In Research: Update on Beta Agonist Research

The complete monitor and harness placed on a steer.

The complete monitor and harness placed on a steer.

By Dr. Dan Frese, graduate studies, BCI

One of the hotter topics of discussion in the beef industry during the last two or three years has been the use of a class of feed additives called Beta Adrenergic Agonists (βAA) in feedlot cattle. These feed additives, Optaflexx® and Zilmax®, are fed to improve weight gain, feed efficiency and carcass weight during the last 20-42 days of the feeding period. These drugs produce these results by changing cell metabolism, especially muscle cells, to increase protein production and reduce protein breakdown. However, these drugs also affect many other systems in the body including the cardiovascular system. These drugs have been used successfully for decades in human medicine and have been a key component in management of asthma in people through the use of inhalers.

Research conducted by the BCI, and sponsored by the Beef Checkoff, investigating the effect of βAA on the heart of feedlot cattle was presented at the Joint Animal Science meeting in Kansas City in July. Beta-Adrenergic agonists have been shown in other veterinary species, such as dogs and horses to increase heart rate and occasionally heart rhythm, but no investigation into these effects in cattle has been conducted prior to this study. Heart arrhythmias have been well documented as a health risk in many species.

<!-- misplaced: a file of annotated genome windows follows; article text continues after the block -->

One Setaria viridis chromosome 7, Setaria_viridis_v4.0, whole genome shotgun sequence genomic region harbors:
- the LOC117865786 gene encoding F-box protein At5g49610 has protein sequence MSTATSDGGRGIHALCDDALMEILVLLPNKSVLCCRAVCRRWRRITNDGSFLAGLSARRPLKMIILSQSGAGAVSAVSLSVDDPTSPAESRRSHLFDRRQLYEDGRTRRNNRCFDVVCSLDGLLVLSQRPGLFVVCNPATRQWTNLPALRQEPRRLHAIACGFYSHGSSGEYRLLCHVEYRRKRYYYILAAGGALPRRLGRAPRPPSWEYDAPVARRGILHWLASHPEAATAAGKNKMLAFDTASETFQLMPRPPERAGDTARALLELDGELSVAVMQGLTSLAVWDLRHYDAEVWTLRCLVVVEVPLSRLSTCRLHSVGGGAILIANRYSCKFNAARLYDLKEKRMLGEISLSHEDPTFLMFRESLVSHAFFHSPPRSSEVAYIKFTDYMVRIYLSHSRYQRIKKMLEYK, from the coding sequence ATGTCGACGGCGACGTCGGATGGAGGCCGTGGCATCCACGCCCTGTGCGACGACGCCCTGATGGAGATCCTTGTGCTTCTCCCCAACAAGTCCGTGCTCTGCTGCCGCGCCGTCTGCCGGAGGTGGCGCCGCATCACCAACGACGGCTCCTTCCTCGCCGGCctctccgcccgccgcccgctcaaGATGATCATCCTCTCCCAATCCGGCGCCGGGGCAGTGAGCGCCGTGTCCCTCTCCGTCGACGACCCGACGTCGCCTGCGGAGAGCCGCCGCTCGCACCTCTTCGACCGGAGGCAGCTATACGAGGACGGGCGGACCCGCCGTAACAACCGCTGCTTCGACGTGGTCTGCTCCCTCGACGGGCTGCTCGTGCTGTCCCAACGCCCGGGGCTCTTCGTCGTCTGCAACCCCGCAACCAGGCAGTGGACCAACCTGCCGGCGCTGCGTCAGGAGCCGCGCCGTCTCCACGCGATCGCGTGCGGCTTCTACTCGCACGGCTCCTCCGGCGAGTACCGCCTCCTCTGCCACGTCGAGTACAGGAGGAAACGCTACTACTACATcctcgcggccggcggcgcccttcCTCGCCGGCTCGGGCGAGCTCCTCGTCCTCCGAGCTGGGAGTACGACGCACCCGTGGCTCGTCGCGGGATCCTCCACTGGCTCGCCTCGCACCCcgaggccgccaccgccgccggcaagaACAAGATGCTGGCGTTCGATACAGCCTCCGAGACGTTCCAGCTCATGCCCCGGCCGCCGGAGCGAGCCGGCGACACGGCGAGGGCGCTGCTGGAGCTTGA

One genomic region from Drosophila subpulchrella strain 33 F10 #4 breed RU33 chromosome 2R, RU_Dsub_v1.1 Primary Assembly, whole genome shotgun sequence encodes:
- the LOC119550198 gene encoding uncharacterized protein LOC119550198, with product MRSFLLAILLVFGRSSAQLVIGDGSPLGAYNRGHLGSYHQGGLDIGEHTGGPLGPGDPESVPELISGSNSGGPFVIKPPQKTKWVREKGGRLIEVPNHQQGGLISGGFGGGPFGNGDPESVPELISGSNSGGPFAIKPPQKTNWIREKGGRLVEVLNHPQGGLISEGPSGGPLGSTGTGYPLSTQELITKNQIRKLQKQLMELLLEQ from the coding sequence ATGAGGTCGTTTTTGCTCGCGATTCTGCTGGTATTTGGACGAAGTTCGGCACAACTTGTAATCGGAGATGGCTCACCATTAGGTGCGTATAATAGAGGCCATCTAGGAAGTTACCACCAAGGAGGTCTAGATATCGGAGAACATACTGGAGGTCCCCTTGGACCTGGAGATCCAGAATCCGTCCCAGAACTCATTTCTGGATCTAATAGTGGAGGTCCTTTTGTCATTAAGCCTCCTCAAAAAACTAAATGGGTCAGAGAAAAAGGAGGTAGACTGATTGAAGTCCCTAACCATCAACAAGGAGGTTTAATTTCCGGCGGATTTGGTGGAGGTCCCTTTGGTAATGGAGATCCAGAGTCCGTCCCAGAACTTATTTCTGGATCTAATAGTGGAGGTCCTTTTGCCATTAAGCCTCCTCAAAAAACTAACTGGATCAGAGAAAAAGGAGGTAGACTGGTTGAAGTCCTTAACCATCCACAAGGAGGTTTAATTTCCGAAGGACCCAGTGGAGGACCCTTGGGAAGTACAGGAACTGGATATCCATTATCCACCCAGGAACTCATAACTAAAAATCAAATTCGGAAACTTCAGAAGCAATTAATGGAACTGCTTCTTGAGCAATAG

Effect of βAA treatment on heart rates over days.

Effect of βAA treatment on heart rates over days.

This research investigating the effect of βAA on the electrocardiogram (ECG), or heart rhythm was the first study conducted to look at the heart rhythm in feedlot cattle. The proper rhythm of the heart is extremely important for the normal function of the heart and some abnormalities, called arrhythmias, can be a serious health risk. To investigate for these arrhythmias at the BCI, we used Holter Monitors, a small portable recorder that we adapted to be placed on cattle to record the heart’s activity at different points in the normal feeding period for these two drugs. The monitors are similar to one a doctor would use for a human heart patient to wear for evaluation of the heart at home and outside of the doctor’s office.

Our findings in this study showed a mild increase in heart rate for both Optaflexx® and Zilmax ® compared to control cattle that received no drug. However, the rate of arrhythmias of the heart was not different between treatment and the control animals (see Figure) We also investigated for microscopic changes in the heart, lung and liver in this study and did not find any differences or evidence of pathology between these groups.
This study shows there aren’t any large differences in heart rhythm caused by these drugs in feedlot cattle. However, due to the small size of this study, completely ruling out the all health risk of these drugs to feedlot cattle is not possible.

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